Cairn India has a 22.5% operating stake in the field, ONGC holds 40%, while Videocon India and Singapore-based Ravva Oil hold 25% and 12.5%, respectively.
The over-a-decade-long dispute going on in the Ravva field is over the profit sharing ratio between the government and contractors, which was based on post-tax rate of return (PTRR) earned by the companies.
According to the petroleum ministry, the companies wrongly depressed the PTRR and as a result also underpaid profit petroleum (the governments share of profits after cost recovery) to the tune of $284 million.
Subsequently, the companies invoked arbitration in two separate proceedings, one by Cairn and Ravva Oil and another by Videocon Industries. The awards, however, went against the government.
In view of this, the explorers started deducting the amount from the profit petroleum that the government feels is due. The total disputed amount added up to $314 million, which included $15 million short payment by Videocon detected later.
The government is now asking for the money again because the award by a foreign tribunal has not yet been enforced in India. Any award by a foreign tribunal should be enforced through a court in India before it can be implemented. The government has also reserved the right to file for non-enforcement of the arbitration awards, on the ground of being violative of public policy under Section 48 of the Arbitration & Conciliation Act, a petroleum ministry official told FE.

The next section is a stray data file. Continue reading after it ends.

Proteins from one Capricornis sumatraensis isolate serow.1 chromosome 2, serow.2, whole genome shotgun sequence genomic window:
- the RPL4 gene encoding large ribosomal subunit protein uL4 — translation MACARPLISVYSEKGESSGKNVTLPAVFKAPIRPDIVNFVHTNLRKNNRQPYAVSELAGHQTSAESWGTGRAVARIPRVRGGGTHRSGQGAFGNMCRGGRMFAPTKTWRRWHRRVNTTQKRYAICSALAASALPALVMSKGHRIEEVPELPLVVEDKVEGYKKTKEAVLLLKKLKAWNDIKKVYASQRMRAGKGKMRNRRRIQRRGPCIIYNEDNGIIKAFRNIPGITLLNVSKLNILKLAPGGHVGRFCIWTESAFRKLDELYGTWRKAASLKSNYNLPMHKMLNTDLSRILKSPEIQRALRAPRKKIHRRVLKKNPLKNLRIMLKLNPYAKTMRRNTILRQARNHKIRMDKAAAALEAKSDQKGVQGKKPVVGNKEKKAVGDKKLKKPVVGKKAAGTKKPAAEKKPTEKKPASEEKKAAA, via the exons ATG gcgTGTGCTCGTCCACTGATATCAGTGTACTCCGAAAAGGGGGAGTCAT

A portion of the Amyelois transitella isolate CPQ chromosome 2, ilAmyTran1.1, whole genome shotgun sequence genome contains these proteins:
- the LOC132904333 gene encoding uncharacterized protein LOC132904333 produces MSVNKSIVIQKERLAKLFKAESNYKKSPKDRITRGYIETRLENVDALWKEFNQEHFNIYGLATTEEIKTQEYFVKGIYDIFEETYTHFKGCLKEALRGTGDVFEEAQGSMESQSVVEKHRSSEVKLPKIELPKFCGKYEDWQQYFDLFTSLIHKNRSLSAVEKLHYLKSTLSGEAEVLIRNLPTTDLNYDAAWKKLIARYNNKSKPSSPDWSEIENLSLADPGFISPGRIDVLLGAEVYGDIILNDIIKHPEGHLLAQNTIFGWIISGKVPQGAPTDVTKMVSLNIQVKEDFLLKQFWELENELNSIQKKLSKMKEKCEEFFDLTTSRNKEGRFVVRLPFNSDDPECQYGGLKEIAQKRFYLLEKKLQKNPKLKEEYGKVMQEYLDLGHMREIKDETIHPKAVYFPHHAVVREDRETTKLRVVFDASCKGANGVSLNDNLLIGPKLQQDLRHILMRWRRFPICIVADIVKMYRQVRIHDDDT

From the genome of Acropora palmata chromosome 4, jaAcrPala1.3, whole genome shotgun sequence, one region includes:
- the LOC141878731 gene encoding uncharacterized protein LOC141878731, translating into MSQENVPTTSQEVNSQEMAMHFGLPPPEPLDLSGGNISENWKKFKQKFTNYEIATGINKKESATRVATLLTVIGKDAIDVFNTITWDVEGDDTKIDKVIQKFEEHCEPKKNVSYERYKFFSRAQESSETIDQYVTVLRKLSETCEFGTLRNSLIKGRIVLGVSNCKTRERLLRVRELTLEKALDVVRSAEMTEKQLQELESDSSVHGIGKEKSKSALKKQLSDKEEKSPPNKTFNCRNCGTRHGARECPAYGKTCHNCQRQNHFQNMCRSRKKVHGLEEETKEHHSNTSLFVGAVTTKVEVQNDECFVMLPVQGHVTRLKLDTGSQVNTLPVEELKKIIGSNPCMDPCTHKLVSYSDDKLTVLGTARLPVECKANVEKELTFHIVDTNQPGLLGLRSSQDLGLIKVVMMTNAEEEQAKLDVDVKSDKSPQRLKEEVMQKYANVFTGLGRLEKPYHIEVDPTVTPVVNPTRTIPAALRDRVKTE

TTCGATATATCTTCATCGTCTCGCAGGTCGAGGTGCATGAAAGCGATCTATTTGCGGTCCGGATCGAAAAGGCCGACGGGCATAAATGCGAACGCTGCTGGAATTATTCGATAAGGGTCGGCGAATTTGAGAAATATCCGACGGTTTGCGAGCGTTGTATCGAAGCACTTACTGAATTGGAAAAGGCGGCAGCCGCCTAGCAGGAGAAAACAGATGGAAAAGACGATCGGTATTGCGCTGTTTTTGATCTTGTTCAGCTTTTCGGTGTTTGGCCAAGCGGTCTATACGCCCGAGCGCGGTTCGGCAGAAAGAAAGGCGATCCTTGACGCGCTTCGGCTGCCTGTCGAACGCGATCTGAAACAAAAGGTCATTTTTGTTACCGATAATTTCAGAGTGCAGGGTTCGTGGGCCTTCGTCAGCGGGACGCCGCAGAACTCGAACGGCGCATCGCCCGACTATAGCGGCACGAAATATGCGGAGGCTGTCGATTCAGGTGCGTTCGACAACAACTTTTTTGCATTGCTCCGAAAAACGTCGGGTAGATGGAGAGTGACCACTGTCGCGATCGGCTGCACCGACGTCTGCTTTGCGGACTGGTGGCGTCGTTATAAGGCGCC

However, Article 34.8 of the Ravva production-sharing contract, says, ...decision of the arbitral tribunal, and in case of difference among the arbitrators, the decision of the majority shall be final and binding among the parties. In addition, Article 34.12 says, Venue of the arbitration proceedings, unless the parties otherwise agree, shall be in Kuala Lumpur, Malaysia, and shall be in English.
The Ravva joint venture is strictly complying with the provisions of the PSC which includes carrying out the operations in accordance with the approved work programme and budgets and accounting therefore and also determining cost and profit petroleum, said an official with one of the explorers, requesting anonymity.
Industry experts too are of the view that the governments move is irrational. It is unfortunate that DGH (Directorate General of Hydrocarbons) is obtaining opinion ex parte opinion and advising the petroleum ministry, which is causing avoidable litigation and creating hurdle for explorers who are working for Indias energy security vision, said an industry watcher.